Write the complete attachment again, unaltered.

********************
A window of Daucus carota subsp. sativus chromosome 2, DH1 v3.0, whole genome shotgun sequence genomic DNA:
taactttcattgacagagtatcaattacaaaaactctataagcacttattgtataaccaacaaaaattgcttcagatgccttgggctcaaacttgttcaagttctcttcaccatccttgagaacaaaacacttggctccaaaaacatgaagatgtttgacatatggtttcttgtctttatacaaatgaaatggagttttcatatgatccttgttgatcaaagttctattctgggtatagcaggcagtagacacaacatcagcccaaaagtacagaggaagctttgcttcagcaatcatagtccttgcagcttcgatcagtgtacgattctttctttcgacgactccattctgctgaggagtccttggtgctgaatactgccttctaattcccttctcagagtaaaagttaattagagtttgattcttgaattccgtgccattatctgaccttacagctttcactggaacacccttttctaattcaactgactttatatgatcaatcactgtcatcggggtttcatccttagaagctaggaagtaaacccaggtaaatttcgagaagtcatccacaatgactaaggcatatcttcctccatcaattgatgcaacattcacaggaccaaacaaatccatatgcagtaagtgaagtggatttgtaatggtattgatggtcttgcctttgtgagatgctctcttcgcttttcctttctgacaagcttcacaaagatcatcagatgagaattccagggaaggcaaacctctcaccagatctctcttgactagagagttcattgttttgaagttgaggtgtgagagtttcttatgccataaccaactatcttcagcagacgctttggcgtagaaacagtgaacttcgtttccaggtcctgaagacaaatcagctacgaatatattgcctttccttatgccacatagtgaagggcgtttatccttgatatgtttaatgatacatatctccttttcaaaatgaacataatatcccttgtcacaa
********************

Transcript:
A window of Daucus carota subsp. sativus chromosome 2, DH1 v3.0, whole genome shotgun sequence genomic DNA:
taactttcattgacagagtatcaattacaaaaactctataagcacttattgtataaccaacaaaaattgcttcagatgccttgggctcaaacttgttcaagttctcttcaccatccttgagaacaaaacacttggctccaaaaacatgaagatgtttgacatatggtttcttgtctttatacaaatgaaatggagttttcatatgatccttgttgatcaaagttctattctgggtatagcaggcagtagacacaacatcagcccaaaagtacagaggaagctttgcttcagcaatcatagtccttgcagcttcgatcagtgtacgattctttctttcgacgactccattctgctgaggagtccttggtgctgaatactgccttctaattcccttctcagagtaaaagttaattagagtttgattcttgaattccgtgccattatctgaccttacagctttcactggaacacccttttctaattcaactgactttatatgatcaatcactgtcatcggggtttcatccttagaagctaggaagtaaacccaggtaaatttcgagaagtcatccacaatgactaaggcatatcttcctccatcaattgatgcaacattcacaggaccaaacaaatccatatgcagtaagtgaagtggatttgtaatggtattgatggtcttgcctttgtgagatgctctcttcgcttttcctttctgacaagcttcacaaagatcatcagatgagaattccagggaaggcaaacctctcaccagatctctcttgactagagagttcattgttttgaagttgaggtgtgagagtttcttatgccataaccaactatcttcagcagacgctttggcgtagaaacagtgaacttcgtttccaggtcctgaagacaaatcagctacgaatatattgcctttccttatgccacatagtgaagggcgtttatccttgatatgtttaatgatacatatctccttttcaaaatgaacataatatcccttgtcacaa